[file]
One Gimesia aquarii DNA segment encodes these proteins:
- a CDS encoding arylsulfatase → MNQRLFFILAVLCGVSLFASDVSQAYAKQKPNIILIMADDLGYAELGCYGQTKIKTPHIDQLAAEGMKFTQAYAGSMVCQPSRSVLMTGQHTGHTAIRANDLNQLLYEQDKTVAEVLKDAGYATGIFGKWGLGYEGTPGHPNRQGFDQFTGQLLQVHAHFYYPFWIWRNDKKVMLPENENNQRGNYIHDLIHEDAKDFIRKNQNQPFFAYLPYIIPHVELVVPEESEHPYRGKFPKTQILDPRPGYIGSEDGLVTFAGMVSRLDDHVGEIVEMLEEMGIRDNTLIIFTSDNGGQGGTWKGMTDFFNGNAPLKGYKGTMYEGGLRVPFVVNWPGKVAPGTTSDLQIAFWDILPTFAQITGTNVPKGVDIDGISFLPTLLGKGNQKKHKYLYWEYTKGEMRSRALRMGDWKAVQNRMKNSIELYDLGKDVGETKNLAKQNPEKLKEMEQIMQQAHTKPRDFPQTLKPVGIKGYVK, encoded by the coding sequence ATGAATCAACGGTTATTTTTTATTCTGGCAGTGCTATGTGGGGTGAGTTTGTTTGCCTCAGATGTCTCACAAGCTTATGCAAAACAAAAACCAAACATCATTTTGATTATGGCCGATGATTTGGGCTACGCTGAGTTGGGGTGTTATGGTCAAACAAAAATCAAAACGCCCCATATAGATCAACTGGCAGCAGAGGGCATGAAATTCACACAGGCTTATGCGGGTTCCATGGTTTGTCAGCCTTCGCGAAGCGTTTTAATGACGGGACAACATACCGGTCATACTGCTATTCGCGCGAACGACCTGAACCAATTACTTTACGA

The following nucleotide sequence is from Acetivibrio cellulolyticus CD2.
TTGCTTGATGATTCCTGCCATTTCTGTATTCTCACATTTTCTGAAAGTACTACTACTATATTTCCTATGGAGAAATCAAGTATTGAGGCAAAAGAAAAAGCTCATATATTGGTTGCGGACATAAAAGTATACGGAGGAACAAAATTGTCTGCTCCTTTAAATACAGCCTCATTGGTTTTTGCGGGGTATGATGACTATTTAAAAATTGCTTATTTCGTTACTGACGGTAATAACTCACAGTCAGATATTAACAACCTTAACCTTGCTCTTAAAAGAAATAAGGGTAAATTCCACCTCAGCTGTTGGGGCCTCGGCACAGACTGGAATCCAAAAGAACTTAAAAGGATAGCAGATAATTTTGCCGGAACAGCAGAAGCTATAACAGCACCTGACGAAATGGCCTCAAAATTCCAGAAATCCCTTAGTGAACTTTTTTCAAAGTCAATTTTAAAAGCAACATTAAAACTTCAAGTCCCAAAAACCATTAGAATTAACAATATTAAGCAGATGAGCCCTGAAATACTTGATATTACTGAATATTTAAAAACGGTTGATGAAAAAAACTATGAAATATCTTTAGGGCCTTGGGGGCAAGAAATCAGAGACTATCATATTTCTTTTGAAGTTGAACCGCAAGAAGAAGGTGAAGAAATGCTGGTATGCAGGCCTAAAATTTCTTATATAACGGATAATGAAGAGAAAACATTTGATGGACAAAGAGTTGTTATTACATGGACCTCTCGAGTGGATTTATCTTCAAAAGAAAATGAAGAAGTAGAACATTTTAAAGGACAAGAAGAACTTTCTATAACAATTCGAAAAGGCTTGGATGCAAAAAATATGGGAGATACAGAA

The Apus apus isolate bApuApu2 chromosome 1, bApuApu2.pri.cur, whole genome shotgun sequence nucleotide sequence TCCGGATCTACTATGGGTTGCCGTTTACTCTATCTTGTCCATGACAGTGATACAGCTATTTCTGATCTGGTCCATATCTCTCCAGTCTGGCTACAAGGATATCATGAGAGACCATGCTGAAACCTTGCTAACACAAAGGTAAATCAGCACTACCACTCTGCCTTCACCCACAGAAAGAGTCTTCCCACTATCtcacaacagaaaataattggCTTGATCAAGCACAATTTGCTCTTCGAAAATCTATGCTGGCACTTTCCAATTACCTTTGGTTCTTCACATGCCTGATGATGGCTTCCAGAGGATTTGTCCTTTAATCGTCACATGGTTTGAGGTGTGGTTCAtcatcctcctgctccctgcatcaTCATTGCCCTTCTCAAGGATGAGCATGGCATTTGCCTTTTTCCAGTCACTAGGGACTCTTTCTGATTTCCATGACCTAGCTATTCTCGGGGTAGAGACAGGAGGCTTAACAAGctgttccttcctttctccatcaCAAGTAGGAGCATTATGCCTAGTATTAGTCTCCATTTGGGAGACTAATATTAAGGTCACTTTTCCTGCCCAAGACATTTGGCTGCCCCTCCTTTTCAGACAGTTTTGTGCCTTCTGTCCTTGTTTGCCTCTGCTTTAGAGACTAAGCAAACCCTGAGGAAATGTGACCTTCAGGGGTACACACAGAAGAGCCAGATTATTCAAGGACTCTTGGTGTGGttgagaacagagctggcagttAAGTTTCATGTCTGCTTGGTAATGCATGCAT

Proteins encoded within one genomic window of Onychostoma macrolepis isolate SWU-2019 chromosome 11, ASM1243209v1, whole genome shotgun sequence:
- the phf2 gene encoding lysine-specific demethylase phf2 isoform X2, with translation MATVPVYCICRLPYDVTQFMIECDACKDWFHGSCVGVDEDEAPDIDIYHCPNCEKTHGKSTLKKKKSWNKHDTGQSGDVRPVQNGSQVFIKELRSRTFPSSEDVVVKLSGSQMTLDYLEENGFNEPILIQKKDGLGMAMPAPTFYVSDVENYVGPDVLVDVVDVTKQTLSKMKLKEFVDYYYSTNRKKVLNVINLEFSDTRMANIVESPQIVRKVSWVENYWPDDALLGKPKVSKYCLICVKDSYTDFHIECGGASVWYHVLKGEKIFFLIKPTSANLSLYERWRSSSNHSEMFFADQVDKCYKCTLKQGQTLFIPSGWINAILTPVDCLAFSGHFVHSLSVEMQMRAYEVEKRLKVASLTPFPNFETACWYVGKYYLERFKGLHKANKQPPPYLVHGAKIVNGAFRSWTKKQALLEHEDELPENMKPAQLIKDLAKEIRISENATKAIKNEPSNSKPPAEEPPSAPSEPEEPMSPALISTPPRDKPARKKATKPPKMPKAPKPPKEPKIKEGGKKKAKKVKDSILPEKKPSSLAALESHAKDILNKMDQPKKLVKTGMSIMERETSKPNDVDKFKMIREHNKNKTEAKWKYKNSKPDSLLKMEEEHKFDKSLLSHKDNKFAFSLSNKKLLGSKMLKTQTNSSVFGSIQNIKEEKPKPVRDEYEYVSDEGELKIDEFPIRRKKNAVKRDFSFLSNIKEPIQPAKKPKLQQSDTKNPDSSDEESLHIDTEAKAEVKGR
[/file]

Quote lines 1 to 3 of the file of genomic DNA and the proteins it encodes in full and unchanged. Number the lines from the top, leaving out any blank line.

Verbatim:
One Gimesia aquarii DNA segment encodes these proteins:
- a CDS encoding arylsulfatase → MNQRLFFILAVLCGVSLFASDVSQAYAKQKPNIILIMADDLGYAELGCYGQTKIKTPHIDQLAAEGMKFTQAYAGSMVCQPSRSVLMTGQHTGHTAIRANDLNQLLYEQDKTVAEVLKDAGYATGIFGKWGLGYEGTPGHPNRQGFDQFTGQLLQVHAHFYYPFWIWRNDKKVMLPENENNQRGNYIHDLIHEDAKDFIRKNQNQPFFAYLPYIIPHVELVVPEESEHPYRGKFPKTQILDPRPGYIGSEDGLVTFAGMVSRLDDHVGEIVEMLEEMGIRDNTLIIFTSDNGGQGGTWKGMTDFFNGNAPLKGYKGTMYEGGLRVPFVVNWPGKVAPGTTSDLQIAFWDILPTFAQITGTNVPKGVDIDGISFLPTLLGKGNQKKHKYLYWEYTKGEMRSRALRMGDWKAVQNRMKNSIELYDLGKDVGETKNLAKQNPEKLKEMEQIMQQAHTKPRDFPQTLKPVGIKGYVK, encoded by the coding sequence ATGAATCAACGGTTATTTTTTATTCTGGCAGTGCTATGTGGGGTGAGTTTGTTTGCCTCAGATGTCTCACAAGCTTATGCAAAACAAAAACCAAACATCATTTTGATTATGGCCGATGATTTGGGCTACGCTGAGTTGGGGTGTTATGGTCAAACAAAAATCAAAACGCCCCATATAGATCAACTGGCAGCAGAGGGCATGAAATTCACACAGGCTTATGCGGGTTCCATGGTTTGTCAGCCTTCGCGAAGCGTTTTAATGACGGGACAACATACCGGTCATACTGCTATTCGCGCGAACGACCTGAACCAATTACTTTACGA

The following nucleotide sequence is from Acetivibrio cellulolyticus CD2.